Welcome to eMbroidery, a series of interviews with male embroiderers. This month, Colin Holder aka Holder of Anime.
Name: Colin Holder aka Holder of Anime
Location: London, UK
Main embroidery medium: Gaming based Cross-stitch.
Noteworthy projects or pieces: My ‘Pocket Fighter’ Project, most people would know this project through the Chibi Street Fighter images of Ryu and Chun-Li and also the Akuma graveyard scene.
How did you come to be an embroiderer? I’ve always done anime and manga based drawing projects in the past, but gave up years ago. While on holiday with my girlfriend, we came across a book called ‘Manga Cross Stitching’ (by Helen McCarthy), and she bought it for herself. I’ve always sat back and watched her do really cool projects involving knitting and other crafts, so I thought I’d give it a go. At the time she didn’t know I used to do loads of manga drawings, so the two things quickly combined. Once I did my first project, I decided to design my own and it became natural that my love of gaming and anime would influence my work.
What does it mean to you? For my whole life I’ve always struggled to find a focus for my creative side as I’m easilly distracted. I’ve started so many projects which have just ended up unfinished and dumped in the corner of my room to be forgotten about. The good thing about cross stitching is that once I finished a few, I framed them and put them on the wall so they were always there to be seen. A few people have said that I should post them online so other people could see them as well, then it all pretty much took off from there. I love the fact that I’ve managed to keep focus on this for over two years, receiving messages from people saying that my work’s inspired them to get into cross-stitching has helped me to do that.
Where do you like to work? Because I’m easilly distracted, I like to find a place to stitch where there are no distractions at all. I put all the cushions on the floor and make it as mellow as possible. I use TV programmes as a timer, so if its a half hour program I’ll give myself a 10×10 square target and that way i know that if I’m not half way through when the adverts start I need to speed up.
How do people respond to you as a male embroiderer? It’s a really mixed bag to be honest. There are times when people are impressed that I’m a guy who’s stitches, and there are others who assume that I’m gay for some strange reason. For every 10 people that like the fact that I’m a male stitcher, there’s always one or two that do or say something that I don’t agree with. For example, at a recent event I had my Akuma picture there, and there were some people who were impressed not only by me being a guy that stitches, but also doing images that are themed towards things men are interested in as well as women, such as gaming. Then there are other people who say that this doesn’t really fit in the stitching genre, and turn my pictures over to inspect them as if they’re not good enough. I feel that people shouldn’t focus on whether it’s by a man or a woman, that’s why I like the way people put pictures of their stitcing online. Because then people appreciate the image on how good it is, not on who made it.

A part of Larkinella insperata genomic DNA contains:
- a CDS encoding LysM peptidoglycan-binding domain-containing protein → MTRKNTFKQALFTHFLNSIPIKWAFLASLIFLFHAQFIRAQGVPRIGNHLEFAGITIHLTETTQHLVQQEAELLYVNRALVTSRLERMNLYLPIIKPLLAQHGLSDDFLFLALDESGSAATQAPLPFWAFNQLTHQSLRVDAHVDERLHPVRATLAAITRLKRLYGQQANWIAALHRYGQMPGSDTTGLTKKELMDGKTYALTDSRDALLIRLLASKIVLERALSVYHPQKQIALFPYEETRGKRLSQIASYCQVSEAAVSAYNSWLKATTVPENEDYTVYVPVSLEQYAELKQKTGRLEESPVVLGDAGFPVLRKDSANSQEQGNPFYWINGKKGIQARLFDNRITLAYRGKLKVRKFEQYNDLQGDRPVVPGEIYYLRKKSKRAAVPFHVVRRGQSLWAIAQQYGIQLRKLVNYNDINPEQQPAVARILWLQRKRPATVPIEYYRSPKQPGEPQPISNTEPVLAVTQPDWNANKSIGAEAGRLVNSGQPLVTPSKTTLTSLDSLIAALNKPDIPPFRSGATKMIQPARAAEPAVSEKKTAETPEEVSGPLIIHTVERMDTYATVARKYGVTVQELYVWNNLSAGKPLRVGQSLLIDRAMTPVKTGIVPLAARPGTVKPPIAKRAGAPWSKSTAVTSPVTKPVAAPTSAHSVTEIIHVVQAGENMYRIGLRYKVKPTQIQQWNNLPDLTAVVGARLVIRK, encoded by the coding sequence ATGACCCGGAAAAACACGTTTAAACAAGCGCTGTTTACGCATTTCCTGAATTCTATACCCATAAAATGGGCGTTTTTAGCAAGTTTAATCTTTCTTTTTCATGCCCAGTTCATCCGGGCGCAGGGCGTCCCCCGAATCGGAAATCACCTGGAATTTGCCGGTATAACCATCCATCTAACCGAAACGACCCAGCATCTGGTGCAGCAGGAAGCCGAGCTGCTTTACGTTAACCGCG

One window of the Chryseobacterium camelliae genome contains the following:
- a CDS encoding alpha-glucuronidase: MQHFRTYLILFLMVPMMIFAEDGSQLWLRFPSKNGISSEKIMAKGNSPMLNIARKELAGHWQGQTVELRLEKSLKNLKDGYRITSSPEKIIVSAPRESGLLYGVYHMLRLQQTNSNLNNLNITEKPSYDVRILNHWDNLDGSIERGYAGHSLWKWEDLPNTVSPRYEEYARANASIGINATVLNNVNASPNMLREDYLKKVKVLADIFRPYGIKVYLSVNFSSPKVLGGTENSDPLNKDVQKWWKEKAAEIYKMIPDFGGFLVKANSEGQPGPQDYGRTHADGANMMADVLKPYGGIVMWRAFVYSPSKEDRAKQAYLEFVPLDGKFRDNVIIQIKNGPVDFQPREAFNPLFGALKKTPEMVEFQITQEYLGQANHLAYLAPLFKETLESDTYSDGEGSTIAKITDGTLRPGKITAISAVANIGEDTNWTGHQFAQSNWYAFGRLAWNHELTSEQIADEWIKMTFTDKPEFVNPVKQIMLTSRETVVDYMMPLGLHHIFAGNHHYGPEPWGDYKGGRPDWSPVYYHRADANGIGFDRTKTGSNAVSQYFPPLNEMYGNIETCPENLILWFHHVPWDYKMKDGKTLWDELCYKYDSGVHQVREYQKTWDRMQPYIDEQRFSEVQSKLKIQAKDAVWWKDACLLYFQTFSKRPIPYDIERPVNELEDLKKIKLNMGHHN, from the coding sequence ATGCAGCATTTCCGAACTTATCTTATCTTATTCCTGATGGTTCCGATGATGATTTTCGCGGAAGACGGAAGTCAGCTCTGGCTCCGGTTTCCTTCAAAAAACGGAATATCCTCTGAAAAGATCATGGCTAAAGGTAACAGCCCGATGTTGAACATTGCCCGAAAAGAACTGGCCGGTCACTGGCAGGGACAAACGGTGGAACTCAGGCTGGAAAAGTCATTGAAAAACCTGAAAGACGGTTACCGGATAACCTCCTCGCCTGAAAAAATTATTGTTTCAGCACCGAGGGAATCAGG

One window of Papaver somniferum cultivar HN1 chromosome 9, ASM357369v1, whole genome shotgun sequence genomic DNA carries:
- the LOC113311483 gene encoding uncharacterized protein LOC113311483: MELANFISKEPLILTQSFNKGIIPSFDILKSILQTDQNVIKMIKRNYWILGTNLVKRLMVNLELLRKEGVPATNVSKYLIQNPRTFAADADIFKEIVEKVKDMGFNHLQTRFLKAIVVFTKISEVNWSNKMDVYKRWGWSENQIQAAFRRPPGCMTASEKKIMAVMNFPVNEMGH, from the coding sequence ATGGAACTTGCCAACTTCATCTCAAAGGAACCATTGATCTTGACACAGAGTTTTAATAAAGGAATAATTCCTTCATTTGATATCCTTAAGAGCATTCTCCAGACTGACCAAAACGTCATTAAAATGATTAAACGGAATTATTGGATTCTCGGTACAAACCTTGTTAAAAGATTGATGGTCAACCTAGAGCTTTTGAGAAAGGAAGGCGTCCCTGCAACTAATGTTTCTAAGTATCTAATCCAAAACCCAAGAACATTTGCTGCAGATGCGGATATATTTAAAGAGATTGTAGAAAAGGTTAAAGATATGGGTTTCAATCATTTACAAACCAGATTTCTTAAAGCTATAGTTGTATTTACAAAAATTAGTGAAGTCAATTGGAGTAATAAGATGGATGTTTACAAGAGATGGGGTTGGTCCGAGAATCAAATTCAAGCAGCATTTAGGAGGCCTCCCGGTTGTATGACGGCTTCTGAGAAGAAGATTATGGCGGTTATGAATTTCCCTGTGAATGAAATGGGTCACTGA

I feel that at times I need to defend myself not only for being male but also because of my age. It got to a point that I started stitching a piece with the words “Why Not?!”, so I can show people who ask why I stitch.
Who inspires you? Most of my inspiration comes from all the pictures uploaded online. Seeing people do large projects or projects that people don’t associate with traditional stitching is what keeps me going. I’ve never really liked the traditional style of things that you see in most craft stores, and it was books like the one that we bought that showed me that you can create good stuff with your own ideas. Growing up gaming and watching a lot of anime is where I was inspired to do the pictures I do now, particularly anime artists such as Akira Toriyama.
How or where did you learn to stitch or sew? I originally learned the basics from the book and from my girlfriend. Going to events has taught me little techniques to improve my work and to finish it to better standards. It’s not easy to find meetings of cross stitchers in the same way as other crafts, which is a shame because I’ve found it’s a good and simple craft to get into.